Introducing Hoge Veluwe National Park
This park, the largest in the Netherlands, would be a fantastic place to visit for its marshlands, forests and sand dunes alone, but its brilliant museum makes it unmissable.
The park was purchased in 1914 by Anton and Helene Kröller-Müller, a wealthy German-Dutch couple. He wanted hunting grounds, she wanted a museum site - they got both. It was given to the state in 1930, and in 1938 a museum opened for Helene's remarkable art collection. A visit to the park can fill an entire day, and even if you don't have a bike, you can borrow one of the park's 1700 famously free white bicycles.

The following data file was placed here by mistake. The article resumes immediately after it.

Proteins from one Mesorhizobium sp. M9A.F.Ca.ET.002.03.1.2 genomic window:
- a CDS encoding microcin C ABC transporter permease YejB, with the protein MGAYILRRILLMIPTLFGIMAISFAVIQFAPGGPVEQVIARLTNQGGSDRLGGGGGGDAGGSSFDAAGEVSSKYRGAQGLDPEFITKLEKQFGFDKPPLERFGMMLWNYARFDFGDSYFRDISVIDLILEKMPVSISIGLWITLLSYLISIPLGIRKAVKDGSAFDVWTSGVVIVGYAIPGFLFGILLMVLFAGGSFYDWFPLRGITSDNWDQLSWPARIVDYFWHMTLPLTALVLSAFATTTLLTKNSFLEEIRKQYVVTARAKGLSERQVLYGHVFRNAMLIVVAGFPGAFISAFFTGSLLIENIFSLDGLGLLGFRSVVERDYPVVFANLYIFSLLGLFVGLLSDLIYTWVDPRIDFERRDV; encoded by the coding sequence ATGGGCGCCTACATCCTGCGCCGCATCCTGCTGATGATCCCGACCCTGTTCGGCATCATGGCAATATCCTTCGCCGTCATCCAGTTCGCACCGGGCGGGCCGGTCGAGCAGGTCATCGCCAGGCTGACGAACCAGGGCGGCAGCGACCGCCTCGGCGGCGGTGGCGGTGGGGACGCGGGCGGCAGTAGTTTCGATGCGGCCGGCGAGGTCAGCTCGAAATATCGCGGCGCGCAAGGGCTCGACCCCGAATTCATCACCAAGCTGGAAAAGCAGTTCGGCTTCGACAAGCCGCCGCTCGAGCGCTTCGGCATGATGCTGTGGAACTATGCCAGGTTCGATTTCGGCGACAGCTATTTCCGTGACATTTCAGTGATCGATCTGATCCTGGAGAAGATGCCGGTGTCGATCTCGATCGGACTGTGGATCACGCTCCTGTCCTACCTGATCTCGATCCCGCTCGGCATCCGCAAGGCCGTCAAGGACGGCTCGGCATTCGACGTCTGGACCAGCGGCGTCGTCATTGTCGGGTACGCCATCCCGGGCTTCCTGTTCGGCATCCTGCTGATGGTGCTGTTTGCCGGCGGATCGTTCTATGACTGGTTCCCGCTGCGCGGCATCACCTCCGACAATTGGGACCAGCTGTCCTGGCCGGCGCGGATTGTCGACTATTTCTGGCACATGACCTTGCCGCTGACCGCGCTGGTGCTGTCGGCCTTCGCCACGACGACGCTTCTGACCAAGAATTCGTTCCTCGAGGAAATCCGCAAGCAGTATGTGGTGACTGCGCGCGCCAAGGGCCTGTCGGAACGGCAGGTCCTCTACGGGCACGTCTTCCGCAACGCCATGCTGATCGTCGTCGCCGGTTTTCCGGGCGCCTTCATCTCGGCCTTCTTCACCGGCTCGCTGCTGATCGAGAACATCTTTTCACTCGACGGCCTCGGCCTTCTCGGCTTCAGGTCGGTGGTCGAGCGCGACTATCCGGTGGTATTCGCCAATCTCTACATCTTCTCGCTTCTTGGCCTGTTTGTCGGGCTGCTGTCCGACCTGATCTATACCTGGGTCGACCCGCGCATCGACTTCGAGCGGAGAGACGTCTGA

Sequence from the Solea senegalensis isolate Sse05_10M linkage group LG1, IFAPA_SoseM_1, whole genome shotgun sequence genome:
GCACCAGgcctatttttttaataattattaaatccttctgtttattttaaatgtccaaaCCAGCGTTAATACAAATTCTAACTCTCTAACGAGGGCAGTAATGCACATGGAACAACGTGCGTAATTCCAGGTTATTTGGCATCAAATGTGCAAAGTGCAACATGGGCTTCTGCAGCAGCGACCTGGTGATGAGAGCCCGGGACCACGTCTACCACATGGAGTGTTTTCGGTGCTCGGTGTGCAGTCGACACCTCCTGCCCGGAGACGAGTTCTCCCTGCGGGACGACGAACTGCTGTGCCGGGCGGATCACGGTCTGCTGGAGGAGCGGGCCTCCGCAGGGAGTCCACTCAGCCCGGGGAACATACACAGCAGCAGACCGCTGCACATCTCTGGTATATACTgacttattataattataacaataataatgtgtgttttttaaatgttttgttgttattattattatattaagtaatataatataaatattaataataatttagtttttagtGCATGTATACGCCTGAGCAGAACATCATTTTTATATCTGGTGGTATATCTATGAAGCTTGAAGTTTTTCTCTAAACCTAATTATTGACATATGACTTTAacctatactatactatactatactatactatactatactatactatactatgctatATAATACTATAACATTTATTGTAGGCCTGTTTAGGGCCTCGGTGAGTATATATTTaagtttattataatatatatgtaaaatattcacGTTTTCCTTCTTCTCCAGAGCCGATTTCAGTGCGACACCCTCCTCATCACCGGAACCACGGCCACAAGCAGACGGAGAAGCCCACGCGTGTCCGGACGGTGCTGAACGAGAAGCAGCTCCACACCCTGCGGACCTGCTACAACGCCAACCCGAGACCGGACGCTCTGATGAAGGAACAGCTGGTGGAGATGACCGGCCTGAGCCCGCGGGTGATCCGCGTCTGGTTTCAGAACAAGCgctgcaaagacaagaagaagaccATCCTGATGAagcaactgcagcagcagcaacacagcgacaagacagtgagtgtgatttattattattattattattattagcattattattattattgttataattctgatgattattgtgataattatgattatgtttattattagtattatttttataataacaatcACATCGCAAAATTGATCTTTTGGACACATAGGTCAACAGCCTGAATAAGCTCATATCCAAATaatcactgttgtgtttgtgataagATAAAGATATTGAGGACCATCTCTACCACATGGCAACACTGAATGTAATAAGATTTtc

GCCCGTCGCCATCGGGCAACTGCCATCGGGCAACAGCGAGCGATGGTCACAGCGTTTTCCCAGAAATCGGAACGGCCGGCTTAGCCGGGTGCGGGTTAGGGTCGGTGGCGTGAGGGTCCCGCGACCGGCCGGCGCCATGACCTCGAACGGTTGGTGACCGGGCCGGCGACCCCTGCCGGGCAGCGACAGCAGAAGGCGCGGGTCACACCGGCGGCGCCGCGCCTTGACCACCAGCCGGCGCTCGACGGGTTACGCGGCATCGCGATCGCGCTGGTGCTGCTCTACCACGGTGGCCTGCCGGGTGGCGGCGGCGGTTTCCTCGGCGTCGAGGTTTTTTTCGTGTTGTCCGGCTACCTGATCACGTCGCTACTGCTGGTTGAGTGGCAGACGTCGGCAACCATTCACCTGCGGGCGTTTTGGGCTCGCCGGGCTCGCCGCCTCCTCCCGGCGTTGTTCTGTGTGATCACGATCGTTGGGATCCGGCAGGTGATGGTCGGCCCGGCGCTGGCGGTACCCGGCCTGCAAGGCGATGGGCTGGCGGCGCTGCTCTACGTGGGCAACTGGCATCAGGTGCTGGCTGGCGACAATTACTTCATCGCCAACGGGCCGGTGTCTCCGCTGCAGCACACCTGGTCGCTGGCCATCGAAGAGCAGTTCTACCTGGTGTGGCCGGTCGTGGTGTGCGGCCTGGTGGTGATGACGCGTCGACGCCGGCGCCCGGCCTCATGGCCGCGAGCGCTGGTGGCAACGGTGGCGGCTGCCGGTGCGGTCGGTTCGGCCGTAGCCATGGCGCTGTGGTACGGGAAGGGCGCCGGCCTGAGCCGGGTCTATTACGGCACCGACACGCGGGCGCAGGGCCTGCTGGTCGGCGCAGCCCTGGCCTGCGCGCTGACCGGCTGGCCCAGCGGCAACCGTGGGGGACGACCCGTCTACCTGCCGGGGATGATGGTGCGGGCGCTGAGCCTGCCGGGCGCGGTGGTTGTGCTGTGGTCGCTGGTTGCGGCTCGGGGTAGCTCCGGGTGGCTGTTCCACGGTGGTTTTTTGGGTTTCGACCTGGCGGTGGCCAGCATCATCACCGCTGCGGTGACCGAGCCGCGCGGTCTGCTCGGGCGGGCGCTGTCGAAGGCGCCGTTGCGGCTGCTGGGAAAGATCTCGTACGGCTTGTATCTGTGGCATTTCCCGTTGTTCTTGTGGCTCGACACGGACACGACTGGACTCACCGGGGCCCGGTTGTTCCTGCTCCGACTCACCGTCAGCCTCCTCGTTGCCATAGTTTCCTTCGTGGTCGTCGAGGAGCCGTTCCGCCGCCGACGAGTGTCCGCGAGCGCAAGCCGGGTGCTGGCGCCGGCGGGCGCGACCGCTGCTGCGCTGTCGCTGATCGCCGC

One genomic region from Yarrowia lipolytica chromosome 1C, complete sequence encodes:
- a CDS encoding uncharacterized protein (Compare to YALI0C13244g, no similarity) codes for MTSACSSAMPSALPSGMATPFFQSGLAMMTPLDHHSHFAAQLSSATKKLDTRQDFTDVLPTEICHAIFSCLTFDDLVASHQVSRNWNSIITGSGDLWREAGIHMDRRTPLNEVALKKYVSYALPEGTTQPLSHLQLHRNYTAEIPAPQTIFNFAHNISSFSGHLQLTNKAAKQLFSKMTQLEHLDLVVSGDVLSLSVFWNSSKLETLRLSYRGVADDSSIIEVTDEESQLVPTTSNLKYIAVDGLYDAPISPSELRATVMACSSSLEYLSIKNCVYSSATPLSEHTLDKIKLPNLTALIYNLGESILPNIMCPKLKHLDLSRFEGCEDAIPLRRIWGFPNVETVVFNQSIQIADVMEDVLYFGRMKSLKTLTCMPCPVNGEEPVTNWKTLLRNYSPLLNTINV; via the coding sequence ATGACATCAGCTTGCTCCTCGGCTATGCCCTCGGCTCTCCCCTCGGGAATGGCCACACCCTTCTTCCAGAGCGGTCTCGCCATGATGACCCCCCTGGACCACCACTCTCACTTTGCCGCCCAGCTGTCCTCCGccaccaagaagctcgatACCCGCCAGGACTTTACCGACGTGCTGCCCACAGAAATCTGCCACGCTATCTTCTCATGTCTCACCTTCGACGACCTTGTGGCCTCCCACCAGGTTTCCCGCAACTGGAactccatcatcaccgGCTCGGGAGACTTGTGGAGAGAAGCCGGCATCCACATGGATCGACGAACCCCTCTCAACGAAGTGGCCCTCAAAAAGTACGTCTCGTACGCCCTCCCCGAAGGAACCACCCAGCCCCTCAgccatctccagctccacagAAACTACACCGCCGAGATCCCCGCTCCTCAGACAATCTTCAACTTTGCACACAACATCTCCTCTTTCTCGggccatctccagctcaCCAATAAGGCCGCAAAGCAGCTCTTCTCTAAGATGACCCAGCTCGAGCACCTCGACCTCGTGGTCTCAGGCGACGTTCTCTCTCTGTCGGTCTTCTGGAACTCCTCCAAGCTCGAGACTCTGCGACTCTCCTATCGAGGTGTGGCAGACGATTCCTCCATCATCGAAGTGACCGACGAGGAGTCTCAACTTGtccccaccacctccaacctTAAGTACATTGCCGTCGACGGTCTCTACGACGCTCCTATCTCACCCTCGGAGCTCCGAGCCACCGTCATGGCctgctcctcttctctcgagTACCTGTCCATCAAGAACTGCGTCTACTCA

The ticket booths at each of the three entrances at Hoenderloo, Otterlo and Schaarsbergen have basic information and invaluable park maps (€3). In the heart of the park, the main visitors centre is an attraction itself. It has displays on the flora and fauna, including one showing the gruesome results of when a deer has a bad day and a crow has a good day. Book guided walks here.
Roads through the park are limited. There are myriad bike paths and 42km of hiking trails, with three routes signposted. The most interesting area is the Wildbaan, south of the Kröller-Müller Museum. At the north edge, Jachthuis St Hubert is the baronial hunting lodge that Anton had built. Named after the patron saint of hunting (but not the hunted), you can tour its woodsy interior.
Cyclists in particular will be interested in the camping ground, which is located at the Hoenderloo entrance. There are 100 sites; you can't reserve but you can call and see what's available.